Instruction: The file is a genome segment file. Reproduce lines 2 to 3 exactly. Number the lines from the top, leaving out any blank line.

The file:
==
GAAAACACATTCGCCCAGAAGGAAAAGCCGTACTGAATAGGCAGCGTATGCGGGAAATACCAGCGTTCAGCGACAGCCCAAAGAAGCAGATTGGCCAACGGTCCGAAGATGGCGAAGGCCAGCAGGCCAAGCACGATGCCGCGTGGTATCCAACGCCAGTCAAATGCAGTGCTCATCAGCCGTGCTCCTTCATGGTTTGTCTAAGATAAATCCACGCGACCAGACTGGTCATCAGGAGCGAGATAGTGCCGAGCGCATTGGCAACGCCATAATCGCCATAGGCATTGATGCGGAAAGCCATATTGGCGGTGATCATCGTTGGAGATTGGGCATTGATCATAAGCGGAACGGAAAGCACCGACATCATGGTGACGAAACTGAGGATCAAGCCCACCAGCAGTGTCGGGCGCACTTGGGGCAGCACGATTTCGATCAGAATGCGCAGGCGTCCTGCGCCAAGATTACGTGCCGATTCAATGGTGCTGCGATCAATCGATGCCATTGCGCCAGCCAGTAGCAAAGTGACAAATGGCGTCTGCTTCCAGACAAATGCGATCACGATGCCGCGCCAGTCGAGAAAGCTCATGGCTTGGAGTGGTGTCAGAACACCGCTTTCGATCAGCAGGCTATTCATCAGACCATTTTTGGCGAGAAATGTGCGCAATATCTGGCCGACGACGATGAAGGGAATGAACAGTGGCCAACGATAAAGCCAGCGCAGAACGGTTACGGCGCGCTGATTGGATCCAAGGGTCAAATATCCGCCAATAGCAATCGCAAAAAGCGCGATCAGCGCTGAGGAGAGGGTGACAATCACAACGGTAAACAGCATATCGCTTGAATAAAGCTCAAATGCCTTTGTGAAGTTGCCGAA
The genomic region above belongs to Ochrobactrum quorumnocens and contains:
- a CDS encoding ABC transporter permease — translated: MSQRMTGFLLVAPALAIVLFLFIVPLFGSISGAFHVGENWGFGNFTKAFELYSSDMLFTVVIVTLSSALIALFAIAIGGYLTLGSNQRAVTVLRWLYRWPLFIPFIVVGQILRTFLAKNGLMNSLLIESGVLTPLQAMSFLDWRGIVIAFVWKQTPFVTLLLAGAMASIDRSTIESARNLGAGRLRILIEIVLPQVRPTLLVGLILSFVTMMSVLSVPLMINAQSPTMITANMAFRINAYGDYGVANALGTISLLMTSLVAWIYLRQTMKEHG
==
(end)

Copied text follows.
The genomic region above belongs to Ochrobactrum quorumnocens and contains:
- a CDS encoding ABC transporter permease — translated: MSQRMTGFLLVAPALAIVLFLFIVPLFGSISGAFHVGENWGFGNFTKAFELYSSDMLFTVVIVTLSSALIALFAIAIGGYLTLGSNQRAVTVLRWLYRWPLFIPFIVVGQILRTFLAKNGLMNSLLIESGVLTPLQAMSFLDWRGIVIAFVWKQTPFVTLLLAGAMASIDRSTIESARNLGAGRLRILIEIVLPQVRPTLLVGLILSFVTMMSVLSVPLMINAQSPTMITANMAFRINAYGDYGVANALGTISLLMTSLVAWIYLRQTMKEHG